War of the Rebellion: Serial 106 Page 0188 OPERATIONS ON THE PACIFIC COAST. Chapter LXII.

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Fort Walla Walla, Wash. Ter., October 20, 1862.

I. Colonel J. Steinberger, First Infantry Washington Territory Volunteers, will on the arrival of the superintendents of Indian affairs accompany them to Fort Lapwai and remain there during their visit. He will not return to Fort Walla Walla until the approach of winter and the state of affairs shall render his presence unnecessary.

II. Company F, First Oregon Cavalry, and Company E, First Washington Territory Volunteers, will constitute the garison of Fort Lapwai, and quarters and stables will be built for both under the orders of Major J. S. Rinearson, First Oregon Cavalry.

III. On the arrival of Colonel Maury's command Company A, First Washington Territory Infantry Volunteers, will proceed to Fort Lapwai, Wash. Ter.

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By order of Brigadier-General Alvord:


First Lieutenant, Ninth Infantry, U. S. Army, Actg. Asst. Adjt. General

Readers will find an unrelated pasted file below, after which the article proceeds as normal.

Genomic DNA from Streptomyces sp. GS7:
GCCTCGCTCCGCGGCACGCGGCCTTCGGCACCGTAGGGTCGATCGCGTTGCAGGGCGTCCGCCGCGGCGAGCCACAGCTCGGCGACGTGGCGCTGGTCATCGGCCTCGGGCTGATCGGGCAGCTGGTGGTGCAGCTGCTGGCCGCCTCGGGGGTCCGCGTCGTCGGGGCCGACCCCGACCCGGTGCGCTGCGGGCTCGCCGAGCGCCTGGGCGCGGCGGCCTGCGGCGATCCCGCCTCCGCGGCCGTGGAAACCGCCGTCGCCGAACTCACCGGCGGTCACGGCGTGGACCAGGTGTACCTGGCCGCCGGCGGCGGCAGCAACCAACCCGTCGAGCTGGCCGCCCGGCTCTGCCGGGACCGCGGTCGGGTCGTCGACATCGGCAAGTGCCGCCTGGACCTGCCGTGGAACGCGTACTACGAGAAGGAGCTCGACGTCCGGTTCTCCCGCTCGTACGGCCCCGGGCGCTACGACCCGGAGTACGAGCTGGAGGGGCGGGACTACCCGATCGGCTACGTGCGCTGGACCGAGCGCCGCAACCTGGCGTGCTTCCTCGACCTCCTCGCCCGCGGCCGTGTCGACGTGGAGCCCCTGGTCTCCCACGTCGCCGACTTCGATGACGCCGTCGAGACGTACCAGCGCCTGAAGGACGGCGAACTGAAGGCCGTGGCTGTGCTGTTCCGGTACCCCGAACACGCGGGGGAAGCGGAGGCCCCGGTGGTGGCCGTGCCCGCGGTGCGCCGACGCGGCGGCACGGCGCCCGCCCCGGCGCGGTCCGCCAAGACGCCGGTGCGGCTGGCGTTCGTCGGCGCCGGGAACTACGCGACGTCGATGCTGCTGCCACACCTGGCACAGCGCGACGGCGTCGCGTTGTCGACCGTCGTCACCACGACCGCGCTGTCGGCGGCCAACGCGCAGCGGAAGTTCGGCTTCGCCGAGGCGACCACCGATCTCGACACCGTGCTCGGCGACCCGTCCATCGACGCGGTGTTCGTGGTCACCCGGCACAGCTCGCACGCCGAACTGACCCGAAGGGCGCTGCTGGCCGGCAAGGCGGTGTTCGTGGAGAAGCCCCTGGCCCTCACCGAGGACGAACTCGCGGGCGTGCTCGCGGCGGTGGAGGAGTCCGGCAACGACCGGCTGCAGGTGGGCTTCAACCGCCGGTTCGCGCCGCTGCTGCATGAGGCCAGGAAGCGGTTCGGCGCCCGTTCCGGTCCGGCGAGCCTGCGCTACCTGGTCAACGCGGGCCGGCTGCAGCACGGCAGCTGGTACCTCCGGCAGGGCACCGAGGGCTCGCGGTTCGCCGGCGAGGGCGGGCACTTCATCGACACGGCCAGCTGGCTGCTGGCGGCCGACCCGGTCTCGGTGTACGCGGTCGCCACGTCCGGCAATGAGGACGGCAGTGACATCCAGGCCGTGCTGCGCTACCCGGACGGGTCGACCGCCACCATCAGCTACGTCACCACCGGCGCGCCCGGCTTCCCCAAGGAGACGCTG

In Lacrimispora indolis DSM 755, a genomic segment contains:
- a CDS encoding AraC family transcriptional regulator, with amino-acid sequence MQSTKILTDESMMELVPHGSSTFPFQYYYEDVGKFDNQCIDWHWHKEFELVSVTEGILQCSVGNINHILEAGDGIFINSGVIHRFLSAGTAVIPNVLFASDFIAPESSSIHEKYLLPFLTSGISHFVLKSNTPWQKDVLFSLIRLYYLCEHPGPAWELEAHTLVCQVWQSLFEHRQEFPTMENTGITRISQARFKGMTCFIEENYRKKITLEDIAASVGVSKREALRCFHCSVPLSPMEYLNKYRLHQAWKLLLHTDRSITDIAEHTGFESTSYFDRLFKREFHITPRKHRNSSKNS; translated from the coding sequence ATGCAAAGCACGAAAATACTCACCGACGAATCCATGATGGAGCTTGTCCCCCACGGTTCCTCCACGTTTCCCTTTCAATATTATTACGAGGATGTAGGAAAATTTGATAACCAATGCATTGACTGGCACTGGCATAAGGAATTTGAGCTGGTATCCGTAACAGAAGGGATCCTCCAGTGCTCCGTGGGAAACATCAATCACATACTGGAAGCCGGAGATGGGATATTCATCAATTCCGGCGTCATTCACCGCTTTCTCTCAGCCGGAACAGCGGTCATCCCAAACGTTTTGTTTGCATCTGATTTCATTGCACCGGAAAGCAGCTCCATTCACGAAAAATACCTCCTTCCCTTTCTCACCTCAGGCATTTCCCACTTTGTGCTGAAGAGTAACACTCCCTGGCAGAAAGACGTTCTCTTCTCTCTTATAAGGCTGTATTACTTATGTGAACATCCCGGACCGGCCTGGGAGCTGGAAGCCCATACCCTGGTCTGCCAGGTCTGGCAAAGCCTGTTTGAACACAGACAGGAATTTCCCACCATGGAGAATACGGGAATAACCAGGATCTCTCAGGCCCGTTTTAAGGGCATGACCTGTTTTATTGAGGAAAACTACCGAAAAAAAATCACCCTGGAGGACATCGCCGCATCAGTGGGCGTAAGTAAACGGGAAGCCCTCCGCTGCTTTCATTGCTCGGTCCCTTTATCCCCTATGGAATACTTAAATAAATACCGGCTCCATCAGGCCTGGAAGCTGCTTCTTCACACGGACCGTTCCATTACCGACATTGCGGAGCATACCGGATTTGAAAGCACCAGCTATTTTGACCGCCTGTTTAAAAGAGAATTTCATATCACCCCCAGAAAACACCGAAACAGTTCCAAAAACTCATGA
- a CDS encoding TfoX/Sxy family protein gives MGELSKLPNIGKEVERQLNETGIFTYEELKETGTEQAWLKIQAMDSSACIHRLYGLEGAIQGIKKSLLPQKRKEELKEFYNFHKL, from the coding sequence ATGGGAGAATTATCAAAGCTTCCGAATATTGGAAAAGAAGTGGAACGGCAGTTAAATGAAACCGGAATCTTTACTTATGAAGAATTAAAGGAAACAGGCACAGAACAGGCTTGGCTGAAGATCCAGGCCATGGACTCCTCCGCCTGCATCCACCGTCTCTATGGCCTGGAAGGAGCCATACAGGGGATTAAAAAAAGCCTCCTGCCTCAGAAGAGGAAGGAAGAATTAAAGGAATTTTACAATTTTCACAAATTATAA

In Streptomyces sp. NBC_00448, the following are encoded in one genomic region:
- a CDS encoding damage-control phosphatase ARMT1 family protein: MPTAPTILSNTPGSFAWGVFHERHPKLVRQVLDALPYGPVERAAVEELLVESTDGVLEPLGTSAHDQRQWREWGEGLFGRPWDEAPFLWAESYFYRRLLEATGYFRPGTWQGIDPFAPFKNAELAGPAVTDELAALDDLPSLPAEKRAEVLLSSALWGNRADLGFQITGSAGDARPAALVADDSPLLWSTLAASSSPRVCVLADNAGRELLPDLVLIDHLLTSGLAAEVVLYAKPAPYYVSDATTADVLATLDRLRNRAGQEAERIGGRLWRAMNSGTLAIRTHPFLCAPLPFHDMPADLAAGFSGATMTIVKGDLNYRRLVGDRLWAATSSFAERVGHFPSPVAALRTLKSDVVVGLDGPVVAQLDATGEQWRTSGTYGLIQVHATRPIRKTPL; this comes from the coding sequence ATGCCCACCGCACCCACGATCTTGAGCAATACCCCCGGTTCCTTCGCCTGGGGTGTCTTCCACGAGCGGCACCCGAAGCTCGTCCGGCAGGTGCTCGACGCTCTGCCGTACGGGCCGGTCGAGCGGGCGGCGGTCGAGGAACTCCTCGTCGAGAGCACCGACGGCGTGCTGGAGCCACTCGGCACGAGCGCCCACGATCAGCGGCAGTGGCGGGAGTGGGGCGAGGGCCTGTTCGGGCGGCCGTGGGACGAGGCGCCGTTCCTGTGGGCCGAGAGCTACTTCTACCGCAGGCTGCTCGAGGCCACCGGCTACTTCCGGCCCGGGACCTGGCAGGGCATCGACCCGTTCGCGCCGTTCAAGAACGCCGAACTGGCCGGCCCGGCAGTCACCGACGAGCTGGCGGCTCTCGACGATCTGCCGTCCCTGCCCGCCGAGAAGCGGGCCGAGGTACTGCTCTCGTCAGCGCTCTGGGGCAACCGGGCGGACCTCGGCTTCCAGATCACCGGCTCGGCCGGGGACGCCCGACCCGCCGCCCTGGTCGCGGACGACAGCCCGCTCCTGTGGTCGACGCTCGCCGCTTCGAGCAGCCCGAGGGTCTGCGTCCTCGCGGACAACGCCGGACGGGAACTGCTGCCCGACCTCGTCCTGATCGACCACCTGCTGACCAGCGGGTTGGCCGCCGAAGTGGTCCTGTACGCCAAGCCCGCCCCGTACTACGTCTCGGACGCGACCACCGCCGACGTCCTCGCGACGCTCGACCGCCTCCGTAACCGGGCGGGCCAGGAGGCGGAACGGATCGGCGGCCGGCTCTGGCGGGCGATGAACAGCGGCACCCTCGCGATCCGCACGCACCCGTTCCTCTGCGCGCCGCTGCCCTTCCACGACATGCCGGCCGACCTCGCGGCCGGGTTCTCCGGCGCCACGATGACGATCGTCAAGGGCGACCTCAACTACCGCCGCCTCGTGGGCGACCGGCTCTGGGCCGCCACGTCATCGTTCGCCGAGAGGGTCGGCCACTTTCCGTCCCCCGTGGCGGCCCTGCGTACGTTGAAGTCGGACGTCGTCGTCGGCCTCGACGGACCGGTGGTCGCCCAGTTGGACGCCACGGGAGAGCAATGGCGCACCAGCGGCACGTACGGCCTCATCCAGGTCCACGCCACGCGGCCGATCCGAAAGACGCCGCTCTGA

Fort Walla Walla, Wash. Ter., October 20, 1862.


Indian Agent, Umatilla Reservation:

SIR: Your communication of the 19th instant was received this morning by the general commanding. The general commanding directs me to inform you, in reply, that instructions have been heretofore given to the commanding officer of the post, Colonel J. Steinberger, for the protection of the whites from the trespasses of the Indians, upon your application and after notice. Colonel Steinberger says that in six hours a mounted force from this post can reach your agency. Instructions have been issued to commanding offices to render the Indian Department all necessary aid to enforce the laws and preserve the peace.

I am, sir, very respectfully, your obedient servant,


First Lieutenant, Ninth Infantry, U. S. Army, Actg. Asst. Adjt. General

SANTA FE, N. MEX., October 21, 1862.

Colonel WEST,

Commanding District of Arizona, Mesilla:

MY DEAR COLONEL: I inclose herewith for your perusal a note from Mr. Beard. I should judge from this that he has plenty of cattle on the road, and so, if his agent can get along until a herd arrives from Tucson, by your arrangement in loaning him some of the Government cattle you will have no embarrassment. If you can figure it out so that justice can be done to all concerned without sending Coleman to Tucson I beg you to do so; otherwise send him. I had White's Mill repaired, and let him have a bolt, belt, and pledged my credit for some lumber for the making of a bolting chest, and agreed to loan some mules to help drive the mill until Lennan and himself could get a start, and to take pay for all this in the service of the mill in grinding for the Government. This I believe to be substantially my understanding of all